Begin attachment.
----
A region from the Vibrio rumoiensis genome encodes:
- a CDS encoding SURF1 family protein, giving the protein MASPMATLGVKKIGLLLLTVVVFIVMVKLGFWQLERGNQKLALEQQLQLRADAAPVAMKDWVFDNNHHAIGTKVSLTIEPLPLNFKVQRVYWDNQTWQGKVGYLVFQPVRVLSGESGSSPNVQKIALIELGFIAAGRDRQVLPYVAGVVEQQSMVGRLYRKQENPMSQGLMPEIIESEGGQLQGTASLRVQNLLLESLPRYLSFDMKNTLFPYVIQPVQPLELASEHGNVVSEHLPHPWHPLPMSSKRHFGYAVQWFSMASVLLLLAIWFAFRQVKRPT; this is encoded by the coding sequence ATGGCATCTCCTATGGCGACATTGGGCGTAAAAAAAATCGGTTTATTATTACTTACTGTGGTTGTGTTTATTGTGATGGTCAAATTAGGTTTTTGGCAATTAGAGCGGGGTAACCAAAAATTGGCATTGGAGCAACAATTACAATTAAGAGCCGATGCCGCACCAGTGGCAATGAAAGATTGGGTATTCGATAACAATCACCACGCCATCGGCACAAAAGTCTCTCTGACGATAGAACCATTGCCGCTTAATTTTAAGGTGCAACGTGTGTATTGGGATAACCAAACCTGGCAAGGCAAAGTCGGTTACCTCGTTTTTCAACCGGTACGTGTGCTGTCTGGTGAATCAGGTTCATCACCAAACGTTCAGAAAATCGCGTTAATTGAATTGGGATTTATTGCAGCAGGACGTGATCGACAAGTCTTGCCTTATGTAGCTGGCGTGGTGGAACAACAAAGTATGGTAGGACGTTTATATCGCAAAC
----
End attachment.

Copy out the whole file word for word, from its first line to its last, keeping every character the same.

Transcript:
A region from the Vibrio rumoiensis genome encodes:
- a CDS encoding SURF1 family protein, giving the protein MASPMATLGVKKIGLLLLTVVVFIVMVKLGFWQLERGNQKLALEQQLQLRADAAPVAMKDWVFDNNHHAIGTKVSLTIEPLPLNFKVQRVYWDNQTWQGKVGYLVFQPVRVLSGESGSSPNVQKIALIELGFIAAGRDRQVLPYVAGVVEQQSMVGRLYRKQENPMSQGLMPEIIESEGGQLQGTASLRVQNLLLESLPRYLSFDMKNTLFPYVIQPVQPLELASEHGNVVSEHLPHPWHPLPMSSKRHFGYAVQWFSMASVLLLLAIWFAFRQVKRPT; this is encoded by the coding sequence ATGGCATCTCCTATGGCGACATTGGGCGTAAAAAAAATCGGTTTATTATTACTTACTGTGGTTGTGTTTATTGTGATGGTCAAATTAGGTTTTTGGCAATTAGAGCGGGGTAACCAAAAATTGGCATTGGAGCAACAATTACAATTAAGAGCCGATGCCGCACCAGTGGCAATGAAAGATTGGGTATTCGATAACAATCACCACGCCATCGGCACAAAAGTCTCTCTGACGATAGAACCATTGCCGCTTAATTTTAAGGTGCAACGTGTGTATTGGGATAACCAAACCTGGCAAGGCAAAGTCGGTTACCTCGTTTTTCAACCGGTACGTGTGCTGTCTGGTGAATCAGGTTCATCACCAAACGTTCAGAAAATCGCGTTAATTGAATTGGGATTTATTGCAGCAGGACGTGATCGACAAGTCTTGCCTTATGTAGCTGGCGTGGTGGAACAACAAAGTATGGTAGGACGTTTATATCGCAAAC